“As soon as I did it I thought it was stupid, but I can’t undo it,” Edwards testified.
Given the facts that tumbled out during the five-day trial, it’s hard to understand how Edwards Painting gets as much business as it does. After operating for 45 years, Edwards Painting has no office, but instead is run out of Edwards’ private home in a residential area of Oregon City. Once a week, up to 20 employees come by to pick up paychecks left for them on a shelf outside the house. The company maintains little or no personnel files beyond handwritten pay sheets and IRS forms. When Harvey asked why the company hadn’t complied with the subpoena request for I-9 forms, Edwards said he doesn’t have any, and doesn’t even know what an I-9 is. An I-9 is the form employers use to verify that an employee is legally entitled to work in the United States. Up to half the company’s employees are foreign-born.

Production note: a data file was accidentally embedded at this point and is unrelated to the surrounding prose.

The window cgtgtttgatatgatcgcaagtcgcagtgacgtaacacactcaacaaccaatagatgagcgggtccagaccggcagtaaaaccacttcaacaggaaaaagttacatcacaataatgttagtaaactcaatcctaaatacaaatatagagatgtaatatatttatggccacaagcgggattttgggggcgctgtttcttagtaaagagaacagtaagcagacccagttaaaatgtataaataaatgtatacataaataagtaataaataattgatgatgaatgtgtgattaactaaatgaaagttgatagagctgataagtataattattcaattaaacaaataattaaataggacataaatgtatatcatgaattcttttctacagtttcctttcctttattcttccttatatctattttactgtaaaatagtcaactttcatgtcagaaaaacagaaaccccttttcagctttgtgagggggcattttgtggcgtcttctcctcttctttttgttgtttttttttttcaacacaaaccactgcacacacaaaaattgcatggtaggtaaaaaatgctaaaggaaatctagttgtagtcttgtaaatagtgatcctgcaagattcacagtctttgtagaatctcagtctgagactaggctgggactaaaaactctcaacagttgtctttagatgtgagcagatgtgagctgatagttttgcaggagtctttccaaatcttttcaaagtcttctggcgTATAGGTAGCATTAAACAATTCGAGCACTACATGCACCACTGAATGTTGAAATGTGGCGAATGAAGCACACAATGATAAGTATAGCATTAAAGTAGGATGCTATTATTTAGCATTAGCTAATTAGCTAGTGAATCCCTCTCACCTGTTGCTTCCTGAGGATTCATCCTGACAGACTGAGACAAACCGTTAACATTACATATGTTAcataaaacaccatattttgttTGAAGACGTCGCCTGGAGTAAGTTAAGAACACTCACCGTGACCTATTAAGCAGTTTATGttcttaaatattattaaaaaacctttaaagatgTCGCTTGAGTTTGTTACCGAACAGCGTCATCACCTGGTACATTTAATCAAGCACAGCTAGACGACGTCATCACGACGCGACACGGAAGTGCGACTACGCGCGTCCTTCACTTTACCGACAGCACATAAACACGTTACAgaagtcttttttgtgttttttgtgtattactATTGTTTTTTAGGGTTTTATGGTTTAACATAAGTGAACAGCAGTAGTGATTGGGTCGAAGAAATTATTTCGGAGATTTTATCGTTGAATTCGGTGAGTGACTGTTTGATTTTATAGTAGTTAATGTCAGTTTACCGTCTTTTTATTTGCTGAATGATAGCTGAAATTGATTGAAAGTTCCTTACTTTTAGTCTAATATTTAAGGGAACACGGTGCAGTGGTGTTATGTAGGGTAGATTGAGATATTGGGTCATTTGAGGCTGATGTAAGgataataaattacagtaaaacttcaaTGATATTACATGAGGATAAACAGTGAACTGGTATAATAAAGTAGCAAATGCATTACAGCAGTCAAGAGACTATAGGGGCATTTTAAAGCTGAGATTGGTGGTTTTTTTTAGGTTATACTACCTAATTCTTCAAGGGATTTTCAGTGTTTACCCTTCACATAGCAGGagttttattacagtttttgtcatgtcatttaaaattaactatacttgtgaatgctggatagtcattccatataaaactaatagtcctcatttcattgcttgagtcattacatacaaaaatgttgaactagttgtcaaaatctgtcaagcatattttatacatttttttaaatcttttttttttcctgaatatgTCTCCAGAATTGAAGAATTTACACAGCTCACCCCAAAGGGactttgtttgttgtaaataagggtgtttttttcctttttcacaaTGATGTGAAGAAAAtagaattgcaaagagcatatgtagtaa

The company also has no real drug policy, written or otherwise. That featured in one of the stranger incidents that came up in the trial. Pro-union worker Sean Carter had complained to Edwards that a co-worker was using drugs on the job. Edwards told the accused co-worker, who then allegedly sent text messages to Carter threatening to kill him and harm his family, and to sic a biker gang on him. Oldham helped Carter file a police report, and then Oldham and McMinn confronted Edwards about the situation. Edwards’ reply was that the accused worker could take a drug test up to three days later. If he failed the test, he’d be fired; if he passed, Carter would be fired. When Oldham and McMinn objected, Edwards told them to get a drug test too, though he didn’t follow through on that directive. In the trial, Gene Edwards denied he’d heard from Carter about drug use, contradicting what he’d said in the sworn affidavit with the NLRB agent. Carter, who was fired by the company in August 2013, failed to appear at the trial, ignoring a subpoena and attempts to contact him.
The hearing went through May 9, and concluded on May 20 after five days of testimony. The two sides have until June 24 to submit final arguments. McCarrick could issue his decision by early August.